It is widely known that Arafat purposely blurred the line between money given to the PLO, the Palestinian Authority and himself, and that it will not be easy to separate them once his death is finalized. Al-Jazeera reports that he owns a number of hotels and holiday resorts in Spain, Italy, France, Switzerland, and Austria; is the main shareholder in two cellular telephone companies operating in Tunisia and Algeria; and is in partnership in some of his businesses with Arab politicians and entrepreneurs such as Rifaat Assad, a brother of the late Syrian President Hafez Assad.

A CBS "60 Minutes" report of March 2003 gave many details about Arafat's fortune and how he misused it. Excerpts: "Arafat diverted nearly $1 billion in public funds to ensure his political survival, but a lot more is unaccounted for... Although the money for [his] portfolio came from public funds like Palestinian taxes, virtually none of it was used for the Palestinian people; it was all controlled by Arafat. And, [accountant] Prince says, none of these dealings were made public...

"Martin Indyk, a top adviser on the Middle East in the Clinton administration and now head of the Saban Center, a Washington think-tank, says Arafat was always traveling the world, looking for handouts... "Arafat for years would cry poor, saying, 'I can't pay the salaries, we're gonna have a disaster here, the Palestinian economy is going to collapse,'" says Indyk. And we would all mouth those words: 'The Palestinian economy is going to collapse if we don't do something about this.' But at the same time, he's accumulating hundreds of millions of dollars.

"Dennis Ross, who was Middle East negotiator for the first President Bush and President Clinton, and now heads the Washington Institute for Near East Policy [says that] Arafat's 'walking-around money' financed a vast patronage system. 'I used to see that people came in, you know, with their requests,' Ross says. 'I need a phone. I need an operation. I need a job.' Arafat had money to dispense. All told, U.S. officials estimate Arafat's personal nest egg at between $1 billion and $3 billion...

"According to Israeli officials, [Suha Arafat] gets $100,000 a month from Arafat out of the Palestinian budget, and lives lavishly in Paris on this allowance. He also uses the money to bolster his own standing. Both Israeli and U.S. sources say those recent outpourings of support at Arafat's compound were 'rent-a-rallies,' and that Arafat has spent millions to support terrorists and purchase weapons.

"'Did he steal from his own people? He defines himself as being the embodiment of the Palestinian people', Ross answers. 'So what's good for him is good for them. Did they benefit? The answer is no. Did they lose? The answer is yes...'"

"The PLO's former treasurer told us he saw Saddam Hussein hand Arafat a $50 million check for supporting him during the first Gulf War. And there were other large gifts from the KGB and the Saudis. Ross says, Arafat used to say to me, 'Where's my money? You need to go to the Saudis and get my money.' It was never the Palestinians' money."

Arafat's Disease


It is not known exactly what disease Arafat has, as leukemia and cancer have been ruled out. Hospital spokesmen have given practically no information, leaving the field open for speculation. At least two prominent political figures imply that Arafat has AIDS - and Arab affairs expert Dr. Mordechai Keidar says that it is a popular theory in the Palestinian Authority as well.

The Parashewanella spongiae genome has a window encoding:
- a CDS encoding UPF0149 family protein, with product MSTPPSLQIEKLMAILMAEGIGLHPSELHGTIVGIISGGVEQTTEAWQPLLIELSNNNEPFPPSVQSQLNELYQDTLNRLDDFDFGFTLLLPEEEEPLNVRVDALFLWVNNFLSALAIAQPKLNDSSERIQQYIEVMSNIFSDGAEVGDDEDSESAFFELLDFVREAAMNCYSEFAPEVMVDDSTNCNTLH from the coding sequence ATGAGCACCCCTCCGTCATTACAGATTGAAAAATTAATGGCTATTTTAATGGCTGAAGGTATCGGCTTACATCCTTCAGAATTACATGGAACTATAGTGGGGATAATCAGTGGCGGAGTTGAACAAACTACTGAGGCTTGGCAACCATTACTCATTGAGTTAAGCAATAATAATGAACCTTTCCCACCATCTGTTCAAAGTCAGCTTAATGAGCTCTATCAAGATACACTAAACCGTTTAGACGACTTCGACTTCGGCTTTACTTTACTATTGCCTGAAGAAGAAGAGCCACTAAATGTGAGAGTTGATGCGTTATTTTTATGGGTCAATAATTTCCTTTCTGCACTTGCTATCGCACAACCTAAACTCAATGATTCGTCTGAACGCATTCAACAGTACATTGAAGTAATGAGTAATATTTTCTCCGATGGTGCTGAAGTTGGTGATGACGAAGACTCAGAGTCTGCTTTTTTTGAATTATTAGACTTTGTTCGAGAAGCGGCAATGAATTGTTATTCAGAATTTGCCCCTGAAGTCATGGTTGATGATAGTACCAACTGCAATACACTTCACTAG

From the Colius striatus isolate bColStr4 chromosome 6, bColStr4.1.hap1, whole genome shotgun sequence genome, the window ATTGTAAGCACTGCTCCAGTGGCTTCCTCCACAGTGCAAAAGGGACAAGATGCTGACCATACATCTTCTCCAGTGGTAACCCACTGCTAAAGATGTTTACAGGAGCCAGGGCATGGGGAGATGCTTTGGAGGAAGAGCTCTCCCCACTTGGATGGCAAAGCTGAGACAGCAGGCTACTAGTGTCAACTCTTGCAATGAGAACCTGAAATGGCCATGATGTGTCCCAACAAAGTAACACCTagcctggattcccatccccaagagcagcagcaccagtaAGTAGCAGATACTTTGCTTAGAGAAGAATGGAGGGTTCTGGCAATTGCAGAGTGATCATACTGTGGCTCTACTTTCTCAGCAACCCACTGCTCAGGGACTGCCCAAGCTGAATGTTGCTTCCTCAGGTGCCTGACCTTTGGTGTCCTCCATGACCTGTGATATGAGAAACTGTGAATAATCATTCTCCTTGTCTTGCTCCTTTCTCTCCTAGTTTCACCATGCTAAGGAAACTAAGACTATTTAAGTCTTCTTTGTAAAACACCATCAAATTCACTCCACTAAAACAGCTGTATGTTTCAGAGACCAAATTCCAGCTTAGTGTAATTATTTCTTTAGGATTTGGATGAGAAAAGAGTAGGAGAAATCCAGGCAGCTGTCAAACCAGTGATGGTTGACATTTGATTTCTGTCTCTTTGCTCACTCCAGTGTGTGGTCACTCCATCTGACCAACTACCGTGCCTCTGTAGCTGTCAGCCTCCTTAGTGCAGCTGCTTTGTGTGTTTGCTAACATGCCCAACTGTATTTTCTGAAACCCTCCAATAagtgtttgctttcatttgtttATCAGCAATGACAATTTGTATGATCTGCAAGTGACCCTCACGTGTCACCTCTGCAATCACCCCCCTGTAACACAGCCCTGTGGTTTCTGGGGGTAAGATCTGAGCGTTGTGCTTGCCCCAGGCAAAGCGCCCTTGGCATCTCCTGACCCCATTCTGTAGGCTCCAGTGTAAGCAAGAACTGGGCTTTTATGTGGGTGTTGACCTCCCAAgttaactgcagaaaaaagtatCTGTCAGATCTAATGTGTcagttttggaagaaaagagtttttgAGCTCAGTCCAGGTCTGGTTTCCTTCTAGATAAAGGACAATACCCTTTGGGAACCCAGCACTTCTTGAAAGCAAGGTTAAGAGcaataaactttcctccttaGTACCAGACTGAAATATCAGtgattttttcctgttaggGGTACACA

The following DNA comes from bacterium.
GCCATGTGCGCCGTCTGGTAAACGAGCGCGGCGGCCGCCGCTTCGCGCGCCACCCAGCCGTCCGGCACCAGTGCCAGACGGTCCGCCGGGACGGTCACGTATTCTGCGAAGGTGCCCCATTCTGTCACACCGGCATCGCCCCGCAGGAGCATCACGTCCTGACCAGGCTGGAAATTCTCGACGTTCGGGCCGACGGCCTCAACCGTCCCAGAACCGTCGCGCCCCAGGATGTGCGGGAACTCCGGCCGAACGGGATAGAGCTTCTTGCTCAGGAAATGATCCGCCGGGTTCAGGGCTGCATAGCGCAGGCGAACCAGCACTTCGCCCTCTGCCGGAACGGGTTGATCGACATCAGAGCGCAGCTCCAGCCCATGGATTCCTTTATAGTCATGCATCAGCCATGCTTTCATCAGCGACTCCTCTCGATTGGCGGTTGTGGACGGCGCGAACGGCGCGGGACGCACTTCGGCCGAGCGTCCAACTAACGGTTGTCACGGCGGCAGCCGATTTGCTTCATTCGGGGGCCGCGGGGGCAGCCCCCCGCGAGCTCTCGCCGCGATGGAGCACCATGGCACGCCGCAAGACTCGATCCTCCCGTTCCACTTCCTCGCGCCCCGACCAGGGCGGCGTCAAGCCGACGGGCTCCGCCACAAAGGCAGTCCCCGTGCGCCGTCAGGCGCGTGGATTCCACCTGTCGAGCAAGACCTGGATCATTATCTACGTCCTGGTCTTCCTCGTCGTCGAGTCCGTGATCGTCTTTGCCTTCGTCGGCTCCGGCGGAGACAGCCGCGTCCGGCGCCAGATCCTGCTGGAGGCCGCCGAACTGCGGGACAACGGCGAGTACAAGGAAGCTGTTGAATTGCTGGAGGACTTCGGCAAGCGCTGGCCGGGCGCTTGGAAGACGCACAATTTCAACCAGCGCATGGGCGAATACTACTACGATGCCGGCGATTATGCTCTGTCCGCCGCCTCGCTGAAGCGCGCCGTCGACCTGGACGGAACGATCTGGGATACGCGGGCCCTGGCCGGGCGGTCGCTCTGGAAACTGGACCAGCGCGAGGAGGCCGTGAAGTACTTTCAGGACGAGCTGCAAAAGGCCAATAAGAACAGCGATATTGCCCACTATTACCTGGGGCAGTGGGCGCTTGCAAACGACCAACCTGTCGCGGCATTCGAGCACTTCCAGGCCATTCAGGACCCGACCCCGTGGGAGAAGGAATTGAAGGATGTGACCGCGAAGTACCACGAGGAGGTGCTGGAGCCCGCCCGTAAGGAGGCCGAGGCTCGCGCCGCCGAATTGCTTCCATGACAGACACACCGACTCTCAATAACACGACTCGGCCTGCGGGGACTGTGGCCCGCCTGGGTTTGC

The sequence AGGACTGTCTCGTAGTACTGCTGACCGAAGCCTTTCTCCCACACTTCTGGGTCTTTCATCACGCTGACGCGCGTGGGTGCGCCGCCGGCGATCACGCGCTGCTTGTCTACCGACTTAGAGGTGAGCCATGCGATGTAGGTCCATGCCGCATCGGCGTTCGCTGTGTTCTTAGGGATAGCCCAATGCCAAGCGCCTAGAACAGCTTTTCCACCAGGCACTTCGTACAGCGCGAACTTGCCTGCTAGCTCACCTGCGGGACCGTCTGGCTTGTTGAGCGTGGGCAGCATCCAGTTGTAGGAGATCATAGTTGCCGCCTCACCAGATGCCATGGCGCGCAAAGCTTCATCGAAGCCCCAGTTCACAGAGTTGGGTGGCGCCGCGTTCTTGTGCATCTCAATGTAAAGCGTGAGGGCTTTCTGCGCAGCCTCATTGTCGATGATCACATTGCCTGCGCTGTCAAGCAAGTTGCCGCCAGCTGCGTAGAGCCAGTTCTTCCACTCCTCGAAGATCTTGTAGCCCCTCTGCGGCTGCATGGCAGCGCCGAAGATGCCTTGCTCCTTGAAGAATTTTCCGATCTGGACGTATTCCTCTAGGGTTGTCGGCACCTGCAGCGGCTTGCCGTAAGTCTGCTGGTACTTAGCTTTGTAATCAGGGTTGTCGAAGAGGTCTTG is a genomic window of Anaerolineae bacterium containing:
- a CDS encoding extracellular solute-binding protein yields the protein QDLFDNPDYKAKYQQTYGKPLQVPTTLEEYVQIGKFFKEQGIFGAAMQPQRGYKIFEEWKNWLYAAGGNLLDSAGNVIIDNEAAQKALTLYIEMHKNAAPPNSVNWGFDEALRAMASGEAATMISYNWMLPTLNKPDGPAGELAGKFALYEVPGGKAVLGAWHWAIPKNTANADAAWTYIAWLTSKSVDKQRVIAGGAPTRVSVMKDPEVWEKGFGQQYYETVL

Former White House speechwriter David Frum wrote recently in National Review Online that Arafat's illness is well known, but has been kept under wraps by the mainstream media. "We know he has a blood disease that is depressing his immune system," writes Frum. "We know that he has suddenly dropped considerable weight -- possibly as much as one-third of all his body weight. We know that he is suffering intermittent mental dysfunction. What does this sound like?" Two weeks ago, former US federal prosecutor John Loftus told ABC radio that Arafat is dying of AIDS, and that the CIA has known about this for a while.

Arutz-7 recently quoted former Romanian deputy foreign intelligence chief Ion Pacepa, the highest-ranking intelligence officer ever to have defected from the former Soviet bloc, regarding Arafat's murderous tendencies. Pacepa's memoirs also have much to say about Arafat's homosexuality, noting that the Romanian government bugged Arafat and recorded his debauchery with his bodyguards. Pacepa quotes Constantin Munteaunu, a general assigned to tutor Arafat about the West on behalf of the Romanian government, as saying, "I've never before seen so much cleverness, blood and filth all together in one man." After reading Munteaunu's report, Pacepa wrote, "I felt a compulsion to take a shower whenever I had been kissed by Arafat, or even just shaken his hand."

France Rejects Jewish Call to Probe Muslim Group

By Reuters

France has rejected a U.S.-based Jewish group's call for legal action against one of the country's largest Muslim organizations that it said was anti-Semitic and linked to the militant Islamist group Hamas.

Interior Minister Dominique de Villepin declined to follow up a call by the Simon Wiesenthal Center to probe links between the Union of French Islamic Organizations (UOIF) and pro-Palestinian groups it says collect money for Hamas and to replace the UOIF leadership. "We must avoid stigmatizing anyone or jumping to conclusions," he told Europe 1 radio. "It's clear the state is being tough, but it's not its role to jump to conclusions." The UOIF denied it was anti-Jewish.